Publication Date: April 2006
Timeline: January 2377, immediately after Worlds of Deep Space Nine #3—The Dominion: Olympus Descending
Progress: There are five main plotlines in Warpath, all of which advance simultaneously by alternating increments, before converging at the novel’s end. I’m going to break them up into separate self-contained units here, to avoid the whiplash of going back and forth a dozen times in this summation.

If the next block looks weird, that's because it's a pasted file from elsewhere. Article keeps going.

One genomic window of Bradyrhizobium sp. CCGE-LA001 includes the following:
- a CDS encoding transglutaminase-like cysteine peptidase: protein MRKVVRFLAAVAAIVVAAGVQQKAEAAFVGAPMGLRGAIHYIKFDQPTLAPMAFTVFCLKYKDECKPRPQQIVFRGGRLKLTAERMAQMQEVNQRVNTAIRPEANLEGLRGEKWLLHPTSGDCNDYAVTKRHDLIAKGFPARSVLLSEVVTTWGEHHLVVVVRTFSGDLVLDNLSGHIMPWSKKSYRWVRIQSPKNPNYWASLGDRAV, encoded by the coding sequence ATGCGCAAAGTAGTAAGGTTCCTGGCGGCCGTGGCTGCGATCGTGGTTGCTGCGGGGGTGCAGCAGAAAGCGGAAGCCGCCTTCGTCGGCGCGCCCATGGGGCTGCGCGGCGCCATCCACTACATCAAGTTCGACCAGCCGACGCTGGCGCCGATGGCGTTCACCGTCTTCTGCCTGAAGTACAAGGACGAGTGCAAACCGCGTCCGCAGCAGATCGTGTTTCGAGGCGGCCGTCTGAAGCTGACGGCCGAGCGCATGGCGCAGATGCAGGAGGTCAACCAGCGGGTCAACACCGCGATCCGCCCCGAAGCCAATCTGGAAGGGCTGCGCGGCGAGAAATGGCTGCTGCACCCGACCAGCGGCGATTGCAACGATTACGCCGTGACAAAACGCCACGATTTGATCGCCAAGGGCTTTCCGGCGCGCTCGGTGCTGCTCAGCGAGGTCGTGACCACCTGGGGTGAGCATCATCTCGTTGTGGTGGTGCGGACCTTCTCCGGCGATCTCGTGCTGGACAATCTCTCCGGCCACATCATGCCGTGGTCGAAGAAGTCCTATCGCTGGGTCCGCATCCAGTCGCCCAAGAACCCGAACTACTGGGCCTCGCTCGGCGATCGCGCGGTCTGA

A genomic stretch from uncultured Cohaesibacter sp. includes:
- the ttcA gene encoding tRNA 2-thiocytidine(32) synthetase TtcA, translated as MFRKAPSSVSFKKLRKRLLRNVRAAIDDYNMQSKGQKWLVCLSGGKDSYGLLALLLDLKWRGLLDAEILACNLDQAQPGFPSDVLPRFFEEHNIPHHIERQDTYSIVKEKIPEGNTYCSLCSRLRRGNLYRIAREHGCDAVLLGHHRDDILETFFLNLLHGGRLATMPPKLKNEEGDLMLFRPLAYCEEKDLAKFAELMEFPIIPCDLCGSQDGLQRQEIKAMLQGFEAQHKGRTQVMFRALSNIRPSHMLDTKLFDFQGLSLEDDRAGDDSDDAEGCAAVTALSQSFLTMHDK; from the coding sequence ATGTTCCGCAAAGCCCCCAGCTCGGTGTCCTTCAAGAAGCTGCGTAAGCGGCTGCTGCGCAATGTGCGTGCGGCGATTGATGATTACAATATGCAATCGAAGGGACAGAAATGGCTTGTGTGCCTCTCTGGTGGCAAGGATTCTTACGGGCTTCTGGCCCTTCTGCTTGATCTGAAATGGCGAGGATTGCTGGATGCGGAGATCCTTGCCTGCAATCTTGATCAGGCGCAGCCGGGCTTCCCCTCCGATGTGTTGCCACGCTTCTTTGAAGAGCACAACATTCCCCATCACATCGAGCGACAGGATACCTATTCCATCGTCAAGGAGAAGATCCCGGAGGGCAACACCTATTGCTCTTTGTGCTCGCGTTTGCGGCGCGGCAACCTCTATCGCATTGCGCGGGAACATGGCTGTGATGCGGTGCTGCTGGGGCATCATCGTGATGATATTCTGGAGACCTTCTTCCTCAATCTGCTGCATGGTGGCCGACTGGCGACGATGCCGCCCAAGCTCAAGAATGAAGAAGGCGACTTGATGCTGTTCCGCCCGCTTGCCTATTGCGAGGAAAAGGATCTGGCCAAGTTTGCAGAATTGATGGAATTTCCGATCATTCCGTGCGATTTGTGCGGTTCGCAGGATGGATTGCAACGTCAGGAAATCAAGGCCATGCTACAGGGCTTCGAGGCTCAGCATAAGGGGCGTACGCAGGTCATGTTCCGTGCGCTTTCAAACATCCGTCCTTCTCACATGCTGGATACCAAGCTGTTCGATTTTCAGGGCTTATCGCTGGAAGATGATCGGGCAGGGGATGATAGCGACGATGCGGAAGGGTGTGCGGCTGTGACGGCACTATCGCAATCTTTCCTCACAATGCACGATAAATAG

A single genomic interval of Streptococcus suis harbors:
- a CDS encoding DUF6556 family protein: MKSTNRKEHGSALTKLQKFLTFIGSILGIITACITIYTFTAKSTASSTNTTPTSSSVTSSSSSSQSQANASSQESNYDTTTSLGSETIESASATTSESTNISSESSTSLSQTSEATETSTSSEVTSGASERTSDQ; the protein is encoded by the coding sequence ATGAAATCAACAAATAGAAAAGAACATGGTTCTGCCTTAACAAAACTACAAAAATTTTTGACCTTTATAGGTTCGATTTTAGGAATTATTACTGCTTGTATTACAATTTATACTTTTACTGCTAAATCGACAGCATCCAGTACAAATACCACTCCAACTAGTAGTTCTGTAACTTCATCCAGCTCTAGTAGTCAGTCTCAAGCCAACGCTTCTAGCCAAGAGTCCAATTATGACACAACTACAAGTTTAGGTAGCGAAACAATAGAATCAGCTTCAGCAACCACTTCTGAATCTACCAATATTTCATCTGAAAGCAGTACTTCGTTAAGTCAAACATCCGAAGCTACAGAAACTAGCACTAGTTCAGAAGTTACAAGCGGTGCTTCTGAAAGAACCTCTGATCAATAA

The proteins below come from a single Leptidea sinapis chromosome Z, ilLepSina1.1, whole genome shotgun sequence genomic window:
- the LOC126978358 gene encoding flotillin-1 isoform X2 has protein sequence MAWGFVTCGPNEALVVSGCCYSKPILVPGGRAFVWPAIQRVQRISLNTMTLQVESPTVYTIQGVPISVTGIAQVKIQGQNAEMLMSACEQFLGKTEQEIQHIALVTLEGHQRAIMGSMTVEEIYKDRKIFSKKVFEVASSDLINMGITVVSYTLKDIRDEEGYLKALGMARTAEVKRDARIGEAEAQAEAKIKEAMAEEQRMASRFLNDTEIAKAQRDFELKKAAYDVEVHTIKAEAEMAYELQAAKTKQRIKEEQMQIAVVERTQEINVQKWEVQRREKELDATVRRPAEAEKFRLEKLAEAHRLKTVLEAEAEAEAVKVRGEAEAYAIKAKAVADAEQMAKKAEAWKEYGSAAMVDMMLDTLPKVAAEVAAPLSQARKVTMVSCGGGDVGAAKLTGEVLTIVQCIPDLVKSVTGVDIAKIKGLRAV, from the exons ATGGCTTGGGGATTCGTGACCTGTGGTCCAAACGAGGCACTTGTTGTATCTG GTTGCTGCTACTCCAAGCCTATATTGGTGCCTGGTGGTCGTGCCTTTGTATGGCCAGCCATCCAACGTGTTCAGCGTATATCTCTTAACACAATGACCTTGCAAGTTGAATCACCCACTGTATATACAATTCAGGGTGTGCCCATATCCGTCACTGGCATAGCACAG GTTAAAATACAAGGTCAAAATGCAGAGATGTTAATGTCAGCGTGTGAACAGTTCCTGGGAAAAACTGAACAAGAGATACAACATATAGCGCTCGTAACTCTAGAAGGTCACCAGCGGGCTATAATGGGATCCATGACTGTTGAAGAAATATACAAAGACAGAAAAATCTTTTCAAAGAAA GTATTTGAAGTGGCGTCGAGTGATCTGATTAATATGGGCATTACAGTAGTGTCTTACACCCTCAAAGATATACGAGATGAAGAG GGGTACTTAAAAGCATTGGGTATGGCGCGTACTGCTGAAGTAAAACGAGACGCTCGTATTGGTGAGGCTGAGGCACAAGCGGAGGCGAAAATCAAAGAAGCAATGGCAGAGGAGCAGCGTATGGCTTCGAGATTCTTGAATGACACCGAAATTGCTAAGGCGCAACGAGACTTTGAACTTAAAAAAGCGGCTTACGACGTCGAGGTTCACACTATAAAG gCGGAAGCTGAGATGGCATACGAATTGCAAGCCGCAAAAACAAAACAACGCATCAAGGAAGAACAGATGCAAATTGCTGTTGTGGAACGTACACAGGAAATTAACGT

(1) Things kick off with a character referred to as the Cardassian Woman being pursued by a bounty hunter named Jonu on the planet of Harkoum. The Cardassian Woman defeats her pursuer. When we cut back to Harkoum several chapters later, we learn of a second agent, Grauq, dispatched by the same mysterious client as Jonu, again on the trail of the Cardassian Woman. After some cat-and-mouse moves through which the prey steals the hunter’s ship, the Cardassian is once again victorious, and Grauq too dies. Finally, a third killer name Savonigar pursues the Cardassian agent, and despite getting farther than his predecessors and actually inflicting serious wounds on his target via hand-to-hand combat, Savonigar too is vanquished, and the Cardassian Woman goes after the client.